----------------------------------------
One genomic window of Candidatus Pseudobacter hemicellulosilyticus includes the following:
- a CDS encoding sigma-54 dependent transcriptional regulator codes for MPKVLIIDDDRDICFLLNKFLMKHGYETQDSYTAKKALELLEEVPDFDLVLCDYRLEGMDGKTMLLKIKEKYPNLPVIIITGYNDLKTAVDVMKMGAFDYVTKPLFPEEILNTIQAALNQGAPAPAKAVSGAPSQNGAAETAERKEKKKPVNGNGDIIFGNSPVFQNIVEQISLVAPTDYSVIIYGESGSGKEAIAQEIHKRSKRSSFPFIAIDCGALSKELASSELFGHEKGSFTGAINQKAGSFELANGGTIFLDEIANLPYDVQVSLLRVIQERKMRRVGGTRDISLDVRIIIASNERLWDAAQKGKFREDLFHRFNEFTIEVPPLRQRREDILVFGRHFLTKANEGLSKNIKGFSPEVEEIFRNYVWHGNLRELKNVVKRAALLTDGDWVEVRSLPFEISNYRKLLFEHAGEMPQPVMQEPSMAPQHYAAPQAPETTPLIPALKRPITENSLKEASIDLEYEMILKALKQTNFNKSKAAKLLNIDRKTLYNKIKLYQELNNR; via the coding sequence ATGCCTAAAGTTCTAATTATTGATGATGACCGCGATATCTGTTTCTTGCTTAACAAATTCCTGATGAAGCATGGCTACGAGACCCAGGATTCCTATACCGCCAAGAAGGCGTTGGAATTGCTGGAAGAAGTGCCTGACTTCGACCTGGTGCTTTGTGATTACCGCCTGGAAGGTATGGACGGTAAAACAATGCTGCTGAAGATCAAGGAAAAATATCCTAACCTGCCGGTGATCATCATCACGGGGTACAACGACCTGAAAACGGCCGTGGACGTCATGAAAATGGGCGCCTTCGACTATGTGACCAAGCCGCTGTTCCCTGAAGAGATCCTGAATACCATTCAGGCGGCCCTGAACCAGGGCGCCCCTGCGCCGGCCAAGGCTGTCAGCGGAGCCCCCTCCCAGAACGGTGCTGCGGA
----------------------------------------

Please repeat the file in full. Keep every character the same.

One genomic window of Candidatus Pseudobacter hemicellulosilyticus includes the following:
- a CDS encoding sigma-54 dependent transcriptional regulator codes for MPKVLIIDDDRDICFLLNKFLMKHGYETQDSYTAKKALELLEEVPDFDLVLCDYRLEGMDGKTMLLKIKEKYPNLPVIIITGYNDLKTAVDVMKMGAFDYVTKPLFPEEILNTIQAALNQGAPAPAKAVSGAPSQNGAAETAERKEKKKPVNGNGDIIFGNSPVFQNIVEQISLVAPTDYSVIIYGESGSGKEAIAQEIHKRSKRSSFPFIAIDCGALSKELASSELFGHEKGSFTGAINQKAGSFELANGGTIFLDEIANLPYDVQVSLLRVIQERKMRRVGGTRDISLDVRIIIASNERLWDAAQKGKFREDLFHRFNEFTIEVPPLRQRREDILVFGRHFLTKANEGLSKNIKGFSPEVEEIFRNYVWHGNLRELKNVVKRAALLTDGDWVEVRSLPFEISNYRKLLFEHAGEMPQPVMQEPSMAPQHYAAPQAPETTPLIPALKRPITENSLKEASIDLEYEMILKALKQTNFNKSKAAKLLNIDRKTLYNKIKLYQELNNR; via the coding sequence ATGCCTAAAGTTCTAATTATTGATGATGACCGCGATATCTGTTTCTTGCTTAACAAATTCCTGATGAAGCATGGCTACGAGACCCAGGATTCCTATACCGCCAAGAAGGCGTTGGAATTGCTGGAAGAAGTGCCTGACTTCGACCTGGTGCTTTGTGATTACCGCCTGGAAGGTATGGACGGTAAAACAATGCTGCTGAAGATCAAGGAAAAATATCCTAACCTGCCGGTGATCATCATCACGGGGTACAACGACCTGAAAACGGCCGTGGACGTCATGAAAATGGGCGCCTTCGACTATGTGACCAAGCCGCTGTTCCCTGAAGAGATCCTGAATACCATTCAGGCGGCCCTGAACCAGGGCGCCCCTGCGCCGGCCAAGGCTGTCAGCGGAGCCCCCTCCCAGAACGGTGCTGCGGA